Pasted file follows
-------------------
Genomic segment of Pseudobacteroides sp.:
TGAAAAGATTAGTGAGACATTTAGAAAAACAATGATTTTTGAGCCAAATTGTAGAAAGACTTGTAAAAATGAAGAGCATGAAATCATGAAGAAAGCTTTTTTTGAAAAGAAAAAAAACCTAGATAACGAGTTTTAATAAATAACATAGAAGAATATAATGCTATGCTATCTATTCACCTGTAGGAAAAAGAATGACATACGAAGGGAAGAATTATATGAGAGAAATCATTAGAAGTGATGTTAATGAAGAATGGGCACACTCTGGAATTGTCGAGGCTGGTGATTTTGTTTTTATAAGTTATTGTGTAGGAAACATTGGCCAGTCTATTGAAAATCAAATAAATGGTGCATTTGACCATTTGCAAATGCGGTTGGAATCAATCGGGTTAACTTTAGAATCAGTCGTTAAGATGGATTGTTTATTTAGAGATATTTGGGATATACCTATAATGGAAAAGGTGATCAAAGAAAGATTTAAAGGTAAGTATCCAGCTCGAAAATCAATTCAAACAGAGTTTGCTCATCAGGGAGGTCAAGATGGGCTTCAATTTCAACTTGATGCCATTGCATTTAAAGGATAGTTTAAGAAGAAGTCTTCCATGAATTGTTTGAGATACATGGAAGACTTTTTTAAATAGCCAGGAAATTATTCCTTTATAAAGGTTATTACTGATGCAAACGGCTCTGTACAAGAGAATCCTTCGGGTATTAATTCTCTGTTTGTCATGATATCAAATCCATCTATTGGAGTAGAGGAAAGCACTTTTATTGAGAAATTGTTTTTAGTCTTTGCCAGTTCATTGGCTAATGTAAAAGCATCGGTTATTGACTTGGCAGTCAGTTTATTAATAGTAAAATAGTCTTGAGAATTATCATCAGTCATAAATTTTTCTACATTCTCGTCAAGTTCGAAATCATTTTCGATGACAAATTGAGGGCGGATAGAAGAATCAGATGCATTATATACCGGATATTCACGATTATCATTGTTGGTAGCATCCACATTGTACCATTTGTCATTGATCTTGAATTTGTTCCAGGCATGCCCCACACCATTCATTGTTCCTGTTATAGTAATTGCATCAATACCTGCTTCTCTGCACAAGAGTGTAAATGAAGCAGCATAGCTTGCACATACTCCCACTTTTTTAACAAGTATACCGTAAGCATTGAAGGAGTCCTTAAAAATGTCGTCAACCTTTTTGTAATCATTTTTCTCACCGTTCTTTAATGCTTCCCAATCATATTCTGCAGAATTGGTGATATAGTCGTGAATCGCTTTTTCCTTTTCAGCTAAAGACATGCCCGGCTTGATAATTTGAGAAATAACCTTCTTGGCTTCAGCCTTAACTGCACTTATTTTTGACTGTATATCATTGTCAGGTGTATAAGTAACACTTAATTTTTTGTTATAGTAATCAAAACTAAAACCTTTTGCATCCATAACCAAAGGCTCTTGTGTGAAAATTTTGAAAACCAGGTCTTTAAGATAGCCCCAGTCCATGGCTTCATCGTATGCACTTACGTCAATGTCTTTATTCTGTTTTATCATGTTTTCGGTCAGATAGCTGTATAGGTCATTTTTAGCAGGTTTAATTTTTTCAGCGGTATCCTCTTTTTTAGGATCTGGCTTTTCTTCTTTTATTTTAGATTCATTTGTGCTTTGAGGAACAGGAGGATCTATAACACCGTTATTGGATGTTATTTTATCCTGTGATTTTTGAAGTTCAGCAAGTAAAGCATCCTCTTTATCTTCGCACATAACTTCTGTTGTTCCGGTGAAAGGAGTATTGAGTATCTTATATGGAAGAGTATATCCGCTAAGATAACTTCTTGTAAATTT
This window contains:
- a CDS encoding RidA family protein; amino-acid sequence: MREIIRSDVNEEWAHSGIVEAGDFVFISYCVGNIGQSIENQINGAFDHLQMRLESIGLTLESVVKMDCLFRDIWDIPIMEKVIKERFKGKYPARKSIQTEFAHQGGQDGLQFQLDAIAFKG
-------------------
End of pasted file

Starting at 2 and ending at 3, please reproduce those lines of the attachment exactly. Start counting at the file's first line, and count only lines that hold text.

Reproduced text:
TGAAAAGATTAGTGAGACATTTAGAAAAACAATGATTTTTGAGCCAAATTGTAGAAAGACTTGTAAAAATGAAGAGCATGAAATCATGAAGAAAGCTTTTTTTGAAAAGAAAAAAAACCTAGATAACGAGTTTTAATAAATAACATAGAAGAATATAATGCTATGCTATCTATTCACCTGTAGGAAAAAGAATGACATACGAAGGGAAGAATTATATGAGAGAAATCATTAGAAGTGATGTTAATGAAGAATGGGCACACTCTGGAATTGTCGAGGCTGGTGATTTTGTTTTTATAAGTTATTGTGTAGGAAACATTGGCCAGTCTATTGAAAATCAAATAAATGGTGCATTTGACCATTTGCAAATGCGGTTGGAATCAATCGGGTTAACTTTAGAATCAGTCGTTAAGATGGATTGTTTATTTAGAGATATTTGGGATATACCTATAATGGAAAAGGTGATCAAAGAAAGATTTAAAGGTAAGTATCCAGCTCGAAAATCAATTCAAACAGAGTTTGCTCATCAGGGAGGTCAAGATGGGCTTCAATTTCAACTTGATGCCATTGCATTTAAAGGATAGTTTAAGAAGAAGTCTTCCATGAATTGTTTGAGATACATGGAAGACTTTTTTAAATAGCCAGGAAATTATTCCTTTATAAAGGTTATTACTGATGCAAACGGCTCTGTACAAGAGAATCCTTCGGGTATTAATTCTCTGTTTGTCATGATATCAAATCCATCTATTGGAGTAGAGGAAAGCACTTTTATTGAGAAATTGTTTTTAGTCTTTGCCAGTTCATTGGCTAATGTAAAAGCATCGGTTATTGACTTGGCAGTCAGTTTATTAATAGTAAAATAGTCTTGAGAATTATCATCAGTCATAAATTTTTCTACATTCTCGTCAAGTTCGAAATCATTTTCGATGACAAATTGAGGGCGGATAGAAGAATCAGATGCATTATATACCGGATATTCACGATTATCATTGTTGGTAGCATCCACATTGTACCATTTGTCATTGATCTTGAATTTGTTCCAGGCATGCCCCACACCATTCATTGTTCCTGTTATAGTAATTGCATCAATACCTGCTTCTCTGCACAAGAGTGTAAATGAAGCAGCATAGCTTGCACATACTCCCACTTTTTTAACAAGTATACCGTAAGCATTGAAGGAGTCCTTAAAAATGTCGTCAACCTTTTTGTAATCATTTTTCTCACCGTTCTTTAATGCTTCCCAATCATATTCTGCAGAATTGGTGATATAGTCGTGAATCGCTTTTTCCTTTTCAGCTAAAGACATGCCCGGCTTGATAATTTGAGAAATAACCTTCTTGGCTTCAGCCTTAACTGCACTTATTTTTGACTGTATATCATTGTCAGGTGTATAAGTAACACTTAATTTTTTGTTATAGTAATCAAAACTAAAACCTTTTGCATCCATAACCAAAGGCTCTTGTGTGAAAATTTTGAAAACCAGGTCTTTAAGATAGCCCCAGTCCATGGCTTCATCGTATGCACTTACGTCAATGTCTTTATTCTGTTTTATCATGTTTTCGGTCAGATAGCTGTATAGGTCATTTTTAGCAGGTTTAATTTTTTCAGCGGTATCCTCTTTTTTAGGATCTGGCTTTTCTTCTTTTATTTTAGATTCATTTGTGCTTTGAGGAACAGGAGGATCTATAACACCGTTATTGGATGTTATTTTATCCTGTGATTTTTGAAGTTCAGCAAGTAAAGCATCCTCTTTATCTTCGCACATAACTTCTGTTGTTCCGGTGAAAGGAGTATTGAGTATCTTATATGGAAGAGTATATCCGCTAAGATAACTTCTTGTAAATTT
This window contains: